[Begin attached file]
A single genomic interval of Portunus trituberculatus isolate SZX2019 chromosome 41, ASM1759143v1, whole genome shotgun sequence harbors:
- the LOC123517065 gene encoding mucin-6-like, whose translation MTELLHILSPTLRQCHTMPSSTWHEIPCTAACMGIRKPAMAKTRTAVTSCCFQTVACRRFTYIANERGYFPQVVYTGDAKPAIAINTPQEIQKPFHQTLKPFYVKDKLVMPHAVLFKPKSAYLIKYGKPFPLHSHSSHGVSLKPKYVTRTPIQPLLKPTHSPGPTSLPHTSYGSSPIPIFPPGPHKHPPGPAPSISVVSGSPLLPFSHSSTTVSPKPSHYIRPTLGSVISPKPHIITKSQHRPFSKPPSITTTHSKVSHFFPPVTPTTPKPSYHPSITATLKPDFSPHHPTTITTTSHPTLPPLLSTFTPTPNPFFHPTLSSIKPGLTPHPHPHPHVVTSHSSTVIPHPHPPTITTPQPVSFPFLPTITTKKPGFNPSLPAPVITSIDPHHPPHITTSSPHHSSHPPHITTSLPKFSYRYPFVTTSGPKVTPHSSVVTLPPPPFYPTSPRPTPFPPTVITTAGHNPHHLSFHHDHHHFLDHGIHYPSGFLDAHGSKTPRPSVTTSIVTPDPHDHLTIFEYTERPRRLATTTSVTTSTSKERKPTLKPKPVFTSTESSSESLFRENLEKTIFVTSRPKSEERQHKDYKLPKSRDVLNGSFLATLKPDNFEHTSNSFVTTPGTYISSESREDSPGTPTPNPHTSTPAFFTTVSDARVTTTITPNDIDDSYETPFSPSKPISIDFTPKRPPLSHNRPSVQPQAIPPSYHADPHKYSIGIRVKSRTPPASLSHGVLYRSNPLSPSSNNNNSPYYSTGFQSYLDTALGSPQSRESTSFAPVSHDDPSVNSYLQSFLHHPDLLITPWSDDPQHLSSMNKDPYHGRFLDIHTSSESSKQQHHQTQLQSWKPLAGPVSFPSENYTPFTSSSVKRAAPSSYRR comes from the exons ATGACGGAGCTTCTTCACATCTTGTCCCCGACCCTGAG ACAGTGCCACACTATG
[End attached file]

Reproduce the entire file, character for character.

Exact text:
A single genomic interval of Portunus trituberculatus isolate SZX2019 chromosome 41, ASM1759143v1, whole genome shotgun sequence harbors:
- the LOC123517065 gene encoding mucin-6-like, whose translation MTELLHILSPTLRQCHTMPSSTWHEIPCTAACMGIRKPAMAKTRTAVTSCCFQTVACRRFTYIANERGYFPQVVYTGDAKPAIAINTPQEIQKPFHQTLKPFYVKDKLVMPHAVLFKPKSAYLIKYGKPFPLHSHSSHGVSLKPKYVTRTPIQPLLKPTHSPGPTSLPHTSYGSSPIPIFPPGPHKHPPGPAPSISVVSGSPLLPFSHSSTTVSPKPSHYIRPTLGSVISPKPHIITKSQHRPFSKPPSITTTHSKVSHFFPPVTPTTPKPSYHPSITATLKPDFSPHHPTTITTTSHPTLPPLLSTFTPTPNPFFHPTLSSIKPGLTPHPHPHPHVVTSHSSTVIPHPHPPTITTPQPVSFPFLPTITTKKPGFNPSLPAPVITSIDPHHPPHITTSSPHHSSHPPHITTSLPKFSYRYPFVTTSGPKVTPHSSVVTLPPPPFYPTSPRPTPFPPTVITTAGHNPHHLSFHHDHHHFLDHGIHYPSGFLDAHGSKTPRPSVTTSIVTPDPHDHLTIFEYTERPRRLATTTSVTTSTSKERKPTLKPKPVFTSTESSSESLFRENLEKTIFVTSRPKSEERQHKDYKLPKSRDVLNGSFLATLKPDNFEHTSNSFVTTPGTYISSESREDSPGTPTPNPHTSTPAFFTTVSDARVTTTITPNDIDDSYETPFSPSKPISIDFTPKRPPLSHNRPSVQPQAIPPSYHADPHKYSIGIRVKSRTPPASLSHGVLYRSNPLSPSSNNNNSPYYSTGFQSYLDTALGSPQSRESTSFAPVSHDDPSVNSYLQSFLHHPDLLITPWSDDPQHLSSMNKDPYHGRFLDIHTSSESSKQQHHQTQLQSWKPLAGPVSFPSENYTPFTSSSVKRAAPSSYRR comes from the exons ATGACGGAGCTTCTTCACATCTTGTCCCCGACCCTGAG ACAGTGCCACACTATG